"I had a couple who had been trying to conceive for over two years. I asked all the usual questions, how often do you have sex, any previous pregnancy, etc etc. Something seemed off to me during the consult, so I continued to ask questions. Finally I asked if he ejaculated while inserted into the vagina. Both parties looked confused.Turns out the couple was not having insertional sex at all. I had to awkwardly explain to them how insertional sex works. Diagrams were required.”

"Patient comes in, she’s upset. She’s pregnant, and she doesn’t understand why. She’s on the pill. Upon talking to her at great length, I find out that she only takes the pills on the days that she is sexually active – no other time.”

"Patient comes in with her bf. They are indignant, as if somehow I could’ve prevented [the pregnancy]. The problem? Well, the pills were bothering the girl’s stomach, so, being a gallant bf, he decided to start taking them instead.”

“I was explaining the treatment to the husband of a patient about to be discharged. He kept nodding and agreeing with me, but I knew it was flying over his head. Turned out a fundamental problem was that I was describing the drugs as ‘tablets’ and he had no clue what those were.”

Reddit thread 

Roll up, roll up!!! Marvel at the many-splendoured stupidity of the world’s dumbest humans!!!

(Source: moshita)

287,664 notes

mintapeter:

ryanpanos:

Tidal Pools | Pim Vuik

ilyet a balatonra a döglött partfal és a felszedhető algás lépcsők és magánstrandok helyett!!

Please tell me at least one of these is in the UK!?!? I’m too skint to get a flight, but I will drive right to the other end of the country for a swim in one of these!!!

424 notes

Look out for my new solo LP, “The Love Wand:” ten hard-soul love-jams to make your heart melt and your loins quiver.  Right on.

Look out for my new solo LP, “The Love Wand:” ten hard-soul love-jams to make your heart melt and your loins quiver. Right on.

The dopest of bros. #brohangouts #derbyshire #greatoutdoors

The dopest of bros. #brohangouts #derbyshire #greatoutdoors

Fucksake man, I wasn’t gonna! #warning #safety #statethefuckingobvious  (at Ladybower Dam)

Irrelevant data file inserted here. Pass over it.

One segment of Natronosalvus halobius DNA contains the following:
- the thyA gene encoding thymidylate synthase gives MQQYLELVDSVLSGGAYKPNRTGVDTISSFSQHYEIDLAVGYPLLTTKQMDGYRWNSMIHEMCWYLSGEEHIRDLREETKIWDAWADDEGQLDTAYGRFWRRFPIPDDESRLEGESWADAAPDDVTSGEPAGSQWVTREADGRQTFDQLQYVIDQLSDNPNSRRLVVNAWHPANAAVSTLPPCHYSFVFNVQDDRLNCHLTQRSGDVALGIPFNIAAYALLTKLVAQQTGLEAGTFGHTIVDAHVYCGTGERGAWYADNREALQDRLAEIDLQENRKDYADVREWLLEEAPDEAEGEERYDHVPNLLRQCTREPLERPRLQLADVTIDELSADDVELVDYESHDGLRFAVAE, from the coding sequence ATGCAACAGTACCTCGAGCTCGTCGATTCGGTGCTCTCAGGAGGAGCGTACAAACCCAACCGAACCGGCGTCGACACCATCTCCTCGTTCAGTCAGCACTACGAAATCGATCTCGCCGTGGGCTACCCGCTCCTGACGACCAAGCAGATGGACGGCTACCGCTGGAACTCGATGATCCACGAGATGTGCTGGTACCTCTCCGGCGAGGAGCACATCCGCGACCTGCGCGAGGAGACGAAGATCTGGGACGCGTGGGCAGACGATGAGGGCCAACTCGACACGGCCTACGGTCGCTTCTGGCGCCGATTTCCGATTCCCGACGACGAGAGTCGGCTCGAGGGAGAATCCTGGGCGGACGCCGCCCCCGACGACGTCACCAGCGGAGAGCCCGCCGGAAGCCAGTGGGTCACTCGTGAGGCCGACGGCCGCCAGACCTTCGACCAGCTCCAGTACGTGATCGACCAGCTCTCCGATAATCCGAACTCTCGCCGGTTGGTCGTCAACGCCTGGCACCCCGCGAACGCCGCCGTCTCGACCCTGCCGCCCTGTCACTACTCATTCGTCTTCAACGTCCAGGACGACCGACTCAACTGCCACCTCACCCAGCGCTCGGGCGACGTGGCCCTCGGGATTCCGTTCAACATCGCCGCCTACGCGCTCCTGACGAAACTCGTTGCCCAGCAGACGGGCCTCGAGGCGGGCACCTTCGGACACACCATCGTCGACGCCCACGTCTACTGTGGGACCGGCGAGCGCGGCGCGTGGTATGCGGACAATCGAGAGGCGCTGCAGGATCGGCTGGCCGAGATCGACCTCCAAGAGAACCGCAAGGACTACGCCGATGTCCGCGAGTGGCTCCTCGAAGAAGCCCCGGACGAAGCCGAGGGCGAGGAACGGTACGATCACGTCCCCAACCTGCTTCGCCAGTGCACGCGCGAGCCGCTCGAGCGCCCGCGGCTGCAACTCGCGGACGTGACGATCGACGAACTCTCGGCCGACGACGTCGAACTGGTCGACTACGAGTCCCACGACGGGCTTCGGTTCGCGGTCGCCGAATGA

Fucksake man, I wasn’t gonna! #warning #safety #statethefuckingobvious (at Ladybower Dam)

#skyporn #clouds #cloudporn #sky #colours #ohyeah  (at Ladybower Dam)

#skyporn #clouds #cloudporn #sky #colours #ohyeah (at Ladybower Dam)

Out in’t sticks…  (at Heatherdene)

Out in’t sticks… (at Heatherdene)

Found a hole in the Earth today… #hole #bottomless #dam(n) (at Ladybower Reservoir, Peak District National Park Derbeshire)

Found a hole in the Earth today… #hole #bottomless #dam(n) (at Ladybower Reservoir, Peak District National Park Derbeshire)

Couldn’t find a Mogwai (the band) shirt I liked, so I got one featuring the Gremlin of the same name instead.  #win #mogwai #postrock #youngteam #dontfeedmeaftermidnight

Couldn’t find a Mogwai (the band) shirt I liked, so I got one featuring the Gremlin of the same name instead. #win #mogwai #postrock #youngteam #dontfeedmeaftermidnight

No word of a lie.

No word of a lie.

@las0687 and I went to Yorkshire Sculpture Park today. It’s a 500 acre park with a huge variety of temporary and permanent installations, as well as some beautiful architecture and landscapes. When I was a kid, I used to have a recurring dream where I’d explore the gardens of the estate I lived on by night and find all sorts of strange and fascinating sculptures in each. Many of those we saw today were reminiscent of the ones I dreamed about as a child. I was walking around in awe for most of the day! Whether you want to ponder the meaning and motivation behind the works or just treat your eyes to a visual feast, I’d highly recommend visiting! #yorkshire #sculpture #park #ysp #arts #barnsley #wakefield #dayout (at Yorkshire Sculpture Park)